While the hospitality industry is making a slow recovery statewide, Lt. Gov. Pamela Evette and Dan Ellzey, executive director of S.C. Department of Employment and Workforce, argue that the Palmetto State’s manufacturing sector and reopening schedule have helped keep its economy above water.
“The governor was measured. He was tempered, and he wanted to make sure that not only was he looking at just people’s physical health, but also their fiscal health and mental health. All those things play a part in when we shut things down,” Evette said, adding that she prefers to say that Gov. Henry McMaster put a “pause” on the state’s economic activity.
As the COVID-19 pandemic intensified, McMaster tried to temporarily halt industries in a way that would have the largest impact on quelling infection without devastating the state’s economy, she said.
“We have really resilient businesses. We have the ingredients to a secret sauce that most states don’t have,” said Evette, adding that the Port of Charleston and the state’s two inland ports are key ingredients to its recipe for economic success, especially as supply chains begin to reopen.
She is hopeful that the buzz about reshoring will manifest in additional manufacturing in the state, especially as international trade regains its “sea legs” following the break down — and fears of halted distribution — of foreign supply chains during the pandemic.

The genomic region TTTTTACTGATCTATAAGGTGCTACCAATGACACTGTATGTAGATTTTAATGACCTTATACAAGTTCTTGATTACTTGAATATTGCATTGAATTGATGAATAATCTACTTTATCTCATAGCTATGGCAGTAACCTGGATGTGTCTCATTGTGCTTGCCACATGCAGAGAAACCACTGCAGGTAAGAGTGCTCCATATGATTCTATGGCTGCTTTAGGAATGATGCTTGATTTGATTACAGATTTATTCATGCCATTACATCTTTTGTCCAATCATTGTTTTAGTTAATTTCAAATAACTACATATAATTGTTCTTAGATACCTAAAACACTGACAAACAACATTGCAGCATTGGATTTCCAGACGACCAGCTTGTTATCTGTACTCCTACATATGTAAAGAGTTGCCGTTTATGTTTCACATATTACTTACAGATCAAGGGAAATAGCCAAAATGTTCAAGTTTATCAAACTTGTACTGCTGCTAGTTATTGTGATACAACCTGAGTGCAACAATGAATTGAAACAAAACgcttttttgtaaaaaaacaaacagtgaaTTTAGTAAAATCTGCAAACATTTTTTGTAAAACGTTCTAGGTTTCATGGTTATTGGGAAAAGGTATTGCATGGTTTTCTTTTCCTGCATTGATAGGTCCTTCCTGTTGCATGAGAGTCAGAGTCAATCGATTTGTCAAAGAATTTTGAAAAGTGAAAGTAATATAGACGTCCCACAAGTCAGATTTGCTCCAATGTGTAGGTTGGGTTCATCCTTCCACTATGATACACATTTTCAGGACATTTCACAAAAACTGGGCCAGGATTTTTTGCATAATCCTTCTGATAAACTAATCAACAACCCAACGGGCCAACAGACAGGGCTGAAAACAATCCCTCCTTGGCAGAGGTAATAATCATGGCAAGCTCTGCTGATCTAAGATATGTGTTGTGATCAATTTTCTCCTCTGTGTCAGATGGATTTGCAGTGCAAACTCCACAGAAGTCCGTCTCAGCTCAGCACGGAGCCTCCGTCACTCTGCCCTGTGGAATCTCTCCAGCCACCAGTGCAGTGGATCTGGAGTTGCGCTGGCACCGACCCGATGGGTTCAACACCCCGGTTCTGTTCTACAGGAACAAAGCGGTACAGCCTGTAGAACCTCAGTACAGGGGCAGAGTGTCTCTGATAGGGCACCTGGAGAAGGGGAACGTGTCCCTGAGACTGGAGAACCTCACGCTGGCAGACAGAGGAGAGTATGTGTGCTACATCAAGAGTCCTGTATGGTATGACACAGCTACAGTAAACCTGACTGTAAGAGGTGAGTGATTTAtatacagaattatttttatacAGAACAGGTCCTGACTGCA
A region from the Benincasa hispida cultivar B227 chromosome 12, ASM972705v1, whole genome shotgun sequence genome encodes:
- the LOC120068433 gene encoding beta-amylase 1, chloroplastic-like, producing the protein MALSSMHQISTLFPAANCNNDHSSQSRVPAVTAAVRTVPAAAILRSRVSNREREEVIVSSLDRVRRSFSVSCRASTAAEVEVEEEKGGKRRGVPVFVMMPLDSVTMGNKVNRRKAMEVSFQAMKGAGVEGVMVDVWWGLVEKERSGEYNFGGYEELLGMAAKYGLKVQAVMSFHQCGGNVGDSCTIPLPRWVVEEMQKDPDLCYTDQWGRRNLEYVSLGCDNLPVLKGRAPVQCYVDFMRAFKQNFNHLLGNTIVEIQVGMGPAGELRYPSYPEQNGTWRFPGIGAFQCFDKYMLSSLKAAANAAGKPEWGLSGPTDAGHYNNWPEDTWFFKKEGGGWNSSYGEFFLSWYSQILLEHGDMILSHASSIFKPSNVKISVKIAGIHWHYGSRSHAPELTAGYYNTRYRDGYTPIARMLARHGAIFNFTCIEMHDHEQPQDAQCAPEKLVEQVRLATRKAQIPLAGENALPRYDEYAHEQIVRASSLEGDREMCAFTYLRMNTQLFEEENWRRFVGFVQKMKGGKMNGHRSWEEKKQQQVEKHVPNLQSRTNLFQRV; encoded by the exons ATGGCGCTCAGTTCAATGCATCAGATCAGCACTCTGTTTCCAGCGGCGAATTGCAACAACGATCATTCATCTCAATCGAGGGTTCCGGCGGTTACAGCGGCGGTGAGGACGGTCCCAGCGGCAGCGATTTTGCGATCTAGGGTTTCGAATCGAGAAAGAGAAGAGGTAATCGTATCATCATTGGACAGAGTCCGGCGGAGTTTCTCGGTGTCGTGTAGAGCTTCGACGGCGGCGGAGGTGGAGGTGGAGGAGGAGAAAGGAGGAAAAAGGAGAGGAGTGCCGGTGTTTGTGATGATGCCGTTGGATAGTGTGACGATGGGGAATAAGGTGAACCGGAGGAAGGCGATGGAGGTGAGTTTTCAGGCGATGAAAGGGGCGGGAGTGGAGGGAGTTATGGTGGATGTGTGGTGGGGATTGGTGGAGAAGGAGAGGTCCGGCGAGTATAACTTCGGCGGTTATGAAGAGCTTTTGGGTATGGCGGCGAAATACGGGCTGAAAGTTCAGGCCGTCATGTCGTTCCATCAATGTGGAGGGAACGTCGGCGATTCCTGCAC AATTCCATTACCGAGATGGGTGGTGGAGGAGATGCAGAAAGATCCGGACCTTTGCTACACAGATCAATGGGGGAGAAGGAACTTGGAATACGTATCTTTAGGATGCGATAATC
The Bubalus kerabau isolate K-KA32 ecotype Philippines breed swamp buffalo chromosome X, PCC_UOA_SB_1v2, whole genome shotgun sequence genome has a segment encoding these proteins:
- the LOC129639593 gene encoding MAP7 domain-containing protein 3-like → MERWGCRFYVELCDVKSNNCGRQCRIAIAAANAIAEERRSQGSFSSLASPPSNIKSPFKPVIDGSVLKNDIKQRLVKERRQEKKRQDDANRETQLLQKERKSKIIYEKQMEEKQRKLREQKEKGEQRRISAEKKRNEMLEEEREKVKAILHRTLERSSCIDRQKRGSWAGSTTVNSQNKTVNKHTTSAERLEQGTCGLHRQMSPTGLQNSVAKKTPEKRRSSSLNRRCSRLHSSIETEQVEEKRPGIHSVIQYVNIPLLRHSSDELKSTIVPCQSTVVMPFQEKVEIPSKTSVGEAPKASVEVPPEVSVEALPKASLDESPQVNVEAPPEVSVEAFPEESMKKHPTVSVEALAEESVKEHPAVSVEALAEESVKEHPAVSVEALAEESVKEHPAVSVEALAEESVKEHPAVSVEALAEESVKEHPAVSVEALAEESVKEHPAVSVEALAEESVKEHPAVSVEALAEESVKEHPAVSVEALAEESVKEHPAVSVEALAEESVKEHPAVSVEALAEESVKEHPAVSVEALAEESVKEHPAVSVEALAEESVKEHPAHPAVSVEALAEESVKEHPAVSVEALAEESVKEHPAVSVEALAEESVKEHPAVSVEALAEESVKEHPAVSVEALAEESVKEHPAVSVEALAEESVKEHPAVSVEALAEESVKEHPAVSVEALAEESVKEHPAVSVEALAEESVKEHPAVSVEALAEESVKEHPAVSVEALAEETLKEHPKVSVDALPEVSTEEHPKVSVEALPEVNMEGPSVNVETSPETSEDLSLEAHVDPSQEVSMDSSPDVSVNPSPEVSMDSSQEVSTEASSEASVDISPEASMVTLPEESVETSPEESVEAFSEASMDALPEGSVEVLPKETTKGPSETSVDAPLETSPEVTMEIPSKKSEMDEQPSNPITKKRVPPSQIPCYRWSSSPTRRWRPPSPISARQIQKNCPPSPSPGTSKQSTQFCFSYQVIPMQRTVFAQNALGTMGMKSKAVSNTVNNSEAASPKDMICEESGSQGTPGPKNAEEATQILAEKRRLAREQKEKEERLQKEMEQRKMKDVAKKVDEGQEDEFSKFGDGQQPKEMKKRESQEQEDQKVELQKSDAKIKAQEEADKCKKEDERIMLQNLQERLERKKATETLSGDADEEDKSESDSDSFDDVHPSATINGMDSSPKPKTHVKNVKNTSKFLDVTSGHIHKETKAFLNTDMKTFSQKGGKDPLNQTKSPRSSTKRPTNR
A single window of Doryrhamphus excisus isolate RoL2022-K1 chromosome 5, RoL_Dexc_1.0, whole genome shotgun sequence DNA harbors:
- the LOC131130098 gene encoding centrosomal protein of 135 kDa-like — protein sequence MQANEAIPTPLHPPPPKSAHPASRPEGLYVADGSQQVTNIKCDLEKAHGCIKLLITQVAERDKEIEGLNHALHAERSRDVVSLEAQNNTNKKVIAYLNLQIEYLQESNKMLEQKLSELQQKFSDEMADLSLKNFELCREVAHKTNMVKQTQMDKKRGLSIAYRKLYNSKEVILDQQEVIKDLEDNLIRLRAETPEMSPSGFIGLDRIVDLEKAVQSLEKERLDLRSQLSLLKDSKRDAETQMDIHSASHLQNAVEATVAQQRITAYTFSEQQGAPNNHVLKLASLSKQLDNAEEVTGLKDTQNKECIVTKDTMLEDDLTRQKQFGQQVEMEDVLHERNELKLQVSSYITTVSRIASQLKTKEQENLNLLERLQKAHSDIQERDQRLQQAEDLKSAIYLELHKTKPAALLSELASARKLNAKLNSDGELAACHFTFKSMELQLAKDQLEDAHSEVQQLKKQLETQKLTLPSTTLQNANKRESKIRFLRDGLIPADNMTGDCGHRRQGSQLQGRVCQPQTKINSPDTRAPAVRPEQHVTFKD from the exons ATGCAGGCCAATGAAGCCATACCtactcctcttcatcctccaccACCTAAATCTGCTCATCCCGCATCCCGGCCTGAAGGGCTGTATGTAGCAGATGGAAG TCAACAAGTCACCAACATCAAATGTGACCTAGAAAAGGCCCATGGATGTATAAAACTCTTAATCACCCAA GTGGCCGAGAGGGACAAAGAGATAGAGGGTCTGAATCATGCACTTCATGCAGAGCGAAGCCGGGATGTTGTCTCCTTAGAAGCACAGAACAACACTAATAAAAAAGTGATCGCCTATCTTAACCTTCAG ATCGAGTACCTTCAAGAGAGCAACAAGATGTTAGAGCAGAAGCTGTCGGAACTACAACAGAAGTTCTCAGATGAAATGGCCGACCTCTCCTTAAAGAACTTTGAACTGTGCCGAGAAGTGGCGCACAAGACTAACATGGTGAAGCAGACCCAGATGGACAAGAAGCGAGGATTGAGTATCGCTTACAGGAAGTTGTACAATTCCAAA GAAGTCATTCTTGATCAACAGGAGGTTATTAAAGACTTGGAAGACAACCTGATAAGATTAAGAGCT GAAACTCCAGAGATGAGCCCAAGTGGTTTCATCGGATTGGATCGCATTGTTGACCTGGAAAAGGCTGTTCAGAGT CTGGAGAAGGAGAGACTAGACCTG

“Because of the pause put on exports and imports, of course, the port is down — but that’s temporary,” Evette added.
Ellzey echoed that the timing of the reopening — and manufacturing’s role to play — made a world of difference in helping South Carolina’s recovery go smoothly, “best than the rest of the nation.”
For example, unlike some industries, many state manufacturers shuttered their facilities, but with a specific return date. Some, like BMW Manufacturing, had to alter return dates, but employees were able to await a much more structured timeline than those at companies with indefinite reopening dates.
Unemployment in June had fallen from 12% in March to 8.7% in June, according to data announced by S.C. DEW. While that is a stark contrast to December’s 2.3% unemployment, Ellzey said the month-to-month fall was a “great change.”
The state’s hospitality industry saw almost half of its 280,000 jobs disappear with the introduction of COVID-19, but Ellzey noted that at least half of the lost positions had now returned to the market.
Still, with substantial combined unemployment benefits and liability concerns, many restaurants are struggling to find workers to fill these reopened positions and keep doors open.
“Even the good, solid, financially strong restaurants are closing some locations,” Ellzey said, adding that South Carolina is one of few states to pass liability protection for businesses.
The $600 in federal unemployment benefit lapsed after July 25, but in the meantime, unemployment benefits had cut many restaurant workers a better financial deal than their former wages.
“We knew right off the bat that this would kill the restaurants, the hospitality industry, anything that pays in that price range,” he said, adding that, for the sake of restaurant operators, he remains hopeful that state lawmakers may make alterations to unemployment benefits that reflect actual wages approach moving forward.
Since the interview, on Aug. 8, President Donald Trump released an executive order that, if it stands, replaced the $600 federal unemployment benefits program with a $400 weekly check, comprised of $300 from federal sources and $100 from state sources. S.C. DEW’s website said that the agency awaits further federal guidance on the matter.